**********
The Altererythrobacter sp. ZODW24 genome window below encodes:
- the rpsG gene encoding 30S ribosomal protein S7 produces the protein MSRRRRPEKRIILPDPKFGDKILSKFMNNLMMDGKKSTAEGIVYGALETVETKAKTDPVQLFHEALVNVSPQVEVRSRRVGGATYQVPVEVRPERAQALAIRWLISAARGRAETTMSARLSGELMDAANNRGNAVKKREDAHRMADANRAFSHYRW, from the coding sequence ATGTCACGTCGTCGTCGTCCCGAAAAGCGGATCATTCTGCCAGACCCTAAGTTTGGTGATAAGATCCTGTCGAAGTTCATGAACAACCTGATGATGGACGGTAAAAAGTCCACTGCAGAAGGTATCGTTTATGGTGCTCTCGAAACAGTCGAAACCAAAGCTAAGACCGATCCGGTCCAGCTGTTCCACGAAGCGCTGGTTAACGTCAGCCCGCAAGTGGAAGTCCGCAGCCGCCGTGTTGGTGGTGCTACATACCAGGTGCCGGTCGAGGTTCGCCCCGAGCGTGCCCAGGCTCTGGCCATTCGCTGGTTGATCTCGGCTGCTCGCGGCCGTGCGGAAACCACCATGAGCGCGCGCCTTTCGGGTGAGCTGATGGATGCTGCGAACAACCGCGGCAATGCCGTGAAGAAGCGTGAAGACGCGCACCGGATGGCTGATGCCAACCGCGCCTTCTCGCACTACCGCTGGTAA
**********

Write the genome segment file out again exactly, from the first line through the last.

The Altererythrobacter sp. ZODW24 genome window below encodes:
- the rpsG gene encoding 30S ribosomal protein S7 produces the protein MSRRRRPEKRIILPDPKFGDKILSKFMNNLMMDGKKSTAEGIVYGALETVETKAKTDPVQLFHEALVNVSPQVEVRSRRVGGATYQVPVEVRPERAQALAIRWLISAARGRAETTMSARLSGELMDAANNRGNAVKKREDAHRMADANRAFSHYRW, from the coding sequence ATGTCACGTCGTCGTCGTCCCGAAAAGCGGATCATTCTGCCAGACCCTAAGTTTGGTGATAAGATCCTGTCGAAGTTCATGAACAACCTGATGATGGACGGTAAAAAGTCCACTGCAGAAGGTATCGTTTATGGTGCTCTCGAAACAGTCGAAACCAAAGCTAAGACCGATCCGGTCCAGCTGTTCCACGAAGCGCTGGTTAACGTCAGCCCGCAAGTGGAAGTCCGCAGCCGCCGTGTTGGTGGTGCTACATACCAGGTGCCGGTCGAGGTTCGCCCCGAGCGTGCCCAGGCTCTGGCCATTCGCTGGTTGATCTCGGCTGCTCGCGGCCGTGCGGAAACCACCATGAGCGCGCGCCTTTCGGGTGAGCTGATGGATGCTGCGAACAACCGCGGCAATGCCGTGAAGAAGCGTGAAGACGCGCACCGGATGGCTGATGCCAACCGCGCCTTCTCGCACTACCGCTGGTAA